1990s 13 37 11
2000s 6 41 13

Yet, against this backdrop, the foreign-born population in the United States in 2010 grew to 13% – the same percentage as existed during the peaceful growth mode of the mass migration.  This percentage is over twice the level that existed in the country just 30 years earlier, in 1980. Astonishingly, almost half of the growth in the US is now from immigrants – a rate not realized since the founding of the country hundreds of years ago.

Consider further, that most of the new immigrants are coming from Latin America that principally speaks a single language (Spanish) in comparison to immigration from Europe or Asia that brought a diverse number of languages. Such an enormous influx of a single language could create a bilingual country.


In the 50 years of the mass migration 1880-1930, the country took steps to curtail immigration as the economy slowed and from World War I. Today, the US has an aggressive immigration policy during a weak economy and has significant security concerns.

It is natural for a country that focuses on its quality-of-life and feels insecure about its safety and economy to see the population have fewer children and urge for curtailing immigration.

While the US economy improved from the 2008 financial meltdown to 2015, consumer sentiment remained weak, as many Americans remained unemployed and under-employed. In addition to the weak economy, Americans watched the collapse of the Middle East through videos of the horror on their smartphones. The fear of terror coming back to the US is real.

One could argue that America had the “benefit” of slowing GDP growth in the 1910s and 1920s which pushed the country to accept many fewer immigrants. By the time the depression of the 1930s hit, there was already a 1924 immigration law in place and the reality of a slowdown in accepting new “foreigners” for a couple of decades. However, in the US today, the number of foreigners are growing at an accelerated rate for the last few decades, just as the country experienced incredible turmoil.

When a person sees the plight of refugees in the Middle East, the human and moral reaction is to extend a hand. Indeed, President Obama decided to increase the quota of Syrian immigrants from that region to 10,000 in 2016. On top of humanitarian concerns, the Democratic president scored big with Hispanics (71% to 27% in the 2012 presidential election). These facts make Obama look very in favor of accelerating immigration.

However, it is unfair to paint all people who argue for a limit on refugees and immigrants at this time as xenophobic and racist. There is a natural ebb-and-flow to immigration, which often follows the status of the economy and perceived safety concerns. Considering the current double-impact of the economy and security, and the dramatic increase in immigration over the past three decades, a review of immigration policy would appear warranted.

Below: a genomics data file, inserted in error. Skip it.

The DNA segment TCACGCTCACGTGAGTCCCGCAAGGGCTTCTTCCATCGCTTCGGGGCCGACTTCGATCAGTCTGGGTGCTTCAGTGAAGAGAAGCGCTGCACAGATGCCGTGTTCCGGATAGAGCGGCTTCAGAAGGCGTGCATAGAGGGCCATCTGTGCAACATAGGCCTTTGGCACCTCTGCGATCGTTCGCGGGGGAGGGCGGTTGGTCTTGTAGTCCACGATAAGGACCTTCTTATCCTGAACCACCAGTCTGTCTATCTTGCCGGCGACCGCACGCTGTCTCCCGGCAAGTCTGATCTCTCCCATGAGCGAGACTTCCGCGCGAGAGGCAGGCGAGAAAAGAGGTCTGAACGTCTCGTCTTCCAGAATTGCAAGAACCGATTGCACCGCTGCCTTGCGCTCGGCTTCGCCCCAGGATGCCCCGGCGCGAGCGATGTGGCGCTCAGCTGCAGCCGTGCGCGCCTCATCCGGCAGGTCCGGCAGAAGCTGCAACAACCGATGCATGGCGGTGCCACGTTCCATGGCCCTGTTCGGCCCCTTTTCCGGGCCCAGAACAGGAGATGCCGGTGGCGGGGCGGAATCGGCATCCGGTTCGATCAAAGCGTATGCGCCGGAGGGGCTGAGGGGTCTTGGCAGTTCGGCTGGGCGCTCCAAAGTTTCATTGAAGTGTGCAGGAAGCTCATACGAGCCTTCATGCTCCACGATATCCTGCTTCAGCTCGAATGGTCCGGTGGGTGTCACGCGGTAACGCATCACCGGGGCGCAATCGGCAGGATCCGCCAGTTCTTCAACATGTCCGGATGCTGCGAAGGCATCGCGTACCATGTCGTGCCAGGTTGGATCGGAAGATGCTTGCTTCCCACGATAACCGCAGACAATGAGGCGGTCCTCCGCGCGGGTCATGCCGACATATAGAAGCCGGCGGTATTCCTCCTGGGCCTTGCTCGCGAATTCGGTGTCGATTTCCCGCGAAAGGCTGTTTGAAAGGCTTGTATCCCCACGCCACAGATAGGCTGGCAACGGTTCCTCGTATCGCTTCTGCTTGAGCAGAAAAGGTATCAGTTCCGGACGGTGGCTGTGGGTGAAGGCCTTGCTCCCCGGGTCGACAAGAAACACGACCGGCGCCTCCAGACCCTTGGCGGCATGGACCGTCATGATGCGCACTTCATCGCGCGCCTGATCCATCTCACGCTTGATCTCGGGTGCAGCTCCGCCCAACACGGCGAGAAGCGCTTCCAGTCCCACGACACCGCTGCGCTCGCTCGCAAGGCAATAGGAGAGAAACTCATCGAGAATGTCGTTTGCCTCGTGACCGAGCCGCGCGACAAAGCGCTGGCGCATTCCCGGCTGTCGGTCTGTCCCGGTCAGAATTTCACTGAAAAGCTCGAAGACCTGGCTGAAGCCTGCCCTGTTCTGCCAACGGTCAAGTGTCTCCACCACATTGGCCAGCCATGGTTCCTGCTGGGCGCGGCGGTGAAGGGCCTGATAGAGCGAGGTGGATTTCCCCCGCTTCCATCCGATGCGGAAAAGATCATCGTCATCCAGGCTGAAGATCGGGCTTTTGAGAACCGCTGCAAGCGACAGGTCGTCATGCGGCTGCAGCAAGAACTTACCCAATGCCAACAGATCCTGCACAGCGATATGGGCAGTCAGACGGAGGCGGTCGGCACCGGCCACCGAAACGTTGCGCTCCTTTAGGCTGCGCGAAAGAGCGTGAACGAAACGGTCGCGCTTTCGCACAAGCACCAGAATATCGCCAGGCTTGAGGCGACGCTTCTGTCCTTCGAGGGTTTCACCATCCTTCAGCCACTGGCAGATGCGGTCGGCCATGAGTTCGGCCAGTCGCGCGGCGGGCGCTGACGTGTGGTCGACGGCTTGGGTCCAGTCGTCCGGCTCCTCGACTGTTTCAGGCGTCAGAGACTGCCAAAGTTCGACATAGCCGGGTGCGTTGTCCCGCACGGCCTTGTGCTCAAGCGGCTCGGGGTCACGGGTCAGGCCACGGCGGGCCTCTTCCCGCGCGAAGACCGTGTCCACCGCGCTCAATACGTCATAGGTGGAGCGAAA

International-Domestic Abuse: Obama and Netanyahu

Summary: The relationship between Israel and the United States is not one between peers. While the United States is a super-power that protects Israel in many ways, Obama’s use of its dominant position has led to an abusive relationship based on control.


In an ideal relationship, parties treat each other with mutual respect and care. Close and special relationships, such as marriage, are especially intimate due to their exclusive nature. When such a relationship turns, and one party chooses to assert control over the other, that physical or psychological trauma is referred to as “domestic abuse.”


Domestic abuse is a phenomenon that has a long sad history. It typically happens when a husband/boyfriend uses his power (money or physical size) to intimidate and harm his partner. As described in a blog:

Domestic violence and abuse are used for one purpose and one purpose only: to gain and maintain total control over you. An abuser doesn’t “play fair.” Abusers use fear, guilt, shame, and intimidation to wear you down and keep you under his or her thumb. Your abuser may also threaten you, hurt you, or hurt those around you.”

The aspect of control through intimidation is a key component of domestic abuse. One party is effectively threatened to comply with the wishes of the dominant party. The independent will is crushed with the threats of or actual violence (active or passive) or from withholding a needed or cherished item. The abused partner has nowhere to turn, as it is reliant on the abuser.

The dynamic can be seen between countries as well. The historic special relationship between the United States and Israel, has devolved into such an abusive relationship.


The bond between the US and Israel is unique in many respects.

The relationship is not just one of shared values, but Israel relies on the US in several key areas:

  • Trade: The US is Israel’s largest export partner (over 2.5x number two UK)
  • Military edge: The US gives Israel $3 billion of military aid each year
  • Protection at the UN: The US protects Israel at the United Nations Security Council, often as the sole vote to protect the country from condemnation

The three aspects of Israel’s heavy reliance on the United States have come under pressure over the last few years: the BDS movement (boycott, divestment and sanctions) has attempted to hurt trade; a nuclear Iran would create an imbalance for Israel’s security; and the protective US shield at the United Nations is being threatened.